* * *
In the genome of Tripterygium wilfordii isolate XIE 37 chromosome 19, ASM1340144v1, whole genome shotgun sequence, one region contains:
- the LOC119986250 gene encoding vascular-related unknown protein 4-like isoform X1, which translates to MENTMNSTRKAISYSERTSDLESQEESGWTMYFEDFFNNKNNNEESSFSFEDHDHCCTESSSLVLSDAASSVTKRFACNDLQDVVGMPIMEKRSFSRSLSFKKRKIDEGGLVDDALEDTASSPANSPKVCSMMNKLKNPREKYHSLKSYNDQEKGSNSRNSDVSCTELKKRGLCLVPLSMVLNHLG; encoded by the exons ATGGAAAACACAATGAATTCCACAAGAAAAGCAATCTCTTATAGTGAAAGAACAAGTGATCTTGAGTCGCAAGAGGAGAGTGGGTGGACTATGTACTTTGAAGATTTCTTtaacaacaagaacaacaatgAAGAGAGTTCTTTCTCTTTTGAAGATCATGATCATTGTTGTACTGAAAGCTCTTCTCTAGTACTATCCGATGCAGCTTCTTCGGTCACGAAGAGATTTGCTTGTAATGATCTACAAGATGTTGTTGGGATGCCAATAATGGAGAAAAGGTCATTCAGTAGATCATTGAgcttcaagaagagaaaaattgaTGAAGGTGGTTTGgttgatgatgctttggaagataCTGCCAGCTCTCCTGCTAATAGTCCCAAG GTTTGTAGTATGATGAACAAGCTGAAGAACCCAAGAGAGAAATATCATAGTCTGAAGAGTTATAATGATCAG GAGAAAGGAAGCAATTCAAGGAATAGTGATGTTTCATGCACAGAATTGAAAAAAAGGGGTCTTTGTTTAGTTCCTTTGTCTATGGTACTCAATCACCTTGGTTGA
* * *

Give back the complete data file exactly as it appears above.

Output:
In the genome of Tripterygium wilfordii isolate XIE 37 chromosome 19, ASM1340144v1, whole genome shotgun sequence, one region contains:
- the LOC119986250 gene encoding vascular-related unknown protein 4-like isoform X1, which translates to MENTMNSTRKAISYSERTSDLESQEESGWTMYFEDFFNNKNNNEESSFSFEDHDHCCTESSSLVLSDAASSVTKRFACNDLQDVVGMPIMEKRSFSRSLSFKKRKIDEGGLVDDALEDTASSPANSPKVCSMMNKLKNPREKYHSLKSYNDQEKGSNSRNSDVSCTELKKRGLCLVPLSMVLNHLG; encoded by the exons ATGGAAAACACAATGAATTCCACAAGAAAAGCAATCTCTTATAGTGAAAGAACAAGTGATCTTGAGTCGCAAGAGGAGAGTGGGTGGACTATGTACTTTGAAGATTTCTTtaacaacaagaacaacaatgAAGAGAGTTCTTTCTCTTTTGAAGATCATGATCATTGTTGTACTGAAAGCTCTTCTCTAGTACTATCCGATGCAGCTTCTTCGGTCACGAAGAGATTTGCTTGTAATGATCTACAAGATGTTGTTGGGATGCCAATAATGGAGAAAAGGTCATTCAGTAGATCATTGAgcttcaagaagagaaaaattgaTGAAGGTGGTTTGgttgatgatgctttggaagataCTGCCAGCTCTCCTGCTAATAGTCCCAAG GTTTGTAGTATGATGAACAAGCTGAAGAACCCAAGAGAGAAATATCATAGTCTGAAGAGTTATAATGATCAG GAGAAAGGAAGCAATTCAAGGAATAGTGATGTTTCATGCACAGAATTGAAAAAAAGGGGTCTTTGTTTAGTTCCTTTGTCTATGGTACTCAATCACCTTGGTTGA